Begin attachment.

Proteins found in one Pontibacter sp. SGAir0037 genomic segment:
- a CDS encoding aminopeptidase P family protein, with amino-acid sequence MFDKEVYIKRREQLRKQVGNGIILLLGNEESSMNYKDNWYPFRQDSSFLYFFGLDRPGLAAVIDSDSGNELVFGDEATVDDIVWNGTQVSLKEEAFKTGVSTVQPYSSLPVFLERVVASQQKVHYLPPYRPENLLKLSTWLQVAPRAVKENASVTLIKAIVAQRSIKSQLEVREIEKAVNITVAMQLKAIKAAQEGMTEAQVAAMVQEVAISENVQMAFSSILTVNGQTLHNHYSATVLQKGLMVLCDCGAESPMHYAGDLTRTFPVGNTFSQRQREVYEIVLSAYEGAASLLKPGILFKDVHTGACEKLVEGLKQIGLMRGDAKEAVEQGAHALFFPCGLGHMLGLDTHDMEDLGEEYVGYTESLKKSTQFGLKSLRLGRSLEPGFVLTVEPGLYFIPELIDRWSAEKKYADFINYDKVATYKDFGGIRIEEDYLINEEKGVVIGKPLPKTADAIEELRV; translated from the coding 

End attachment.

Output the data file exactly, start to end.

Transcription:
Proteins found in one Pontibacter sp. SGAir0037 genomic segment:
- a CDS encoding aminopeptidase P family protein, with amino-acid sequence MFDKEVYIKRREQLRKQVGNGIILLLGNEESSMNYKDNWYPFRQDSSFLYFFGLDRPGLAAVIDSDSGNELVFGDEATVDDIVWNGTQVSLKEEAFKTGVSTVQPYSSLPVFLERVVASQQKVHYLPPYRPENLLKLSTWLQVAPRAVKENASVTLIKAIVAQRSIKSQLEVREIEKAVNITVAMQLKAIKAAQEGMTEAQVAAMVQEVAISENVQMAFSSILTVNGQTLHNHYSATVLQKGLMVLCDCGAESPMHYAGDLTRTFPVGNTFSQRQREVYEIVLSAYEGAASLLKPGILFKDVHTGACEKLVEGLKQIGLMRGDAKEAVEQGAHALFFPCGLGHMLGLDTHDMEDLGEEYVGYTESLKKSTQFGLKSLRLGRSLEPGFVLTVEPGLYFIPELIDRWSAEKKYADFINYDKVATYKDFGGIRIEEDYLINEEKGVVIGKPLPKTADAIEELRV; translated from the coding 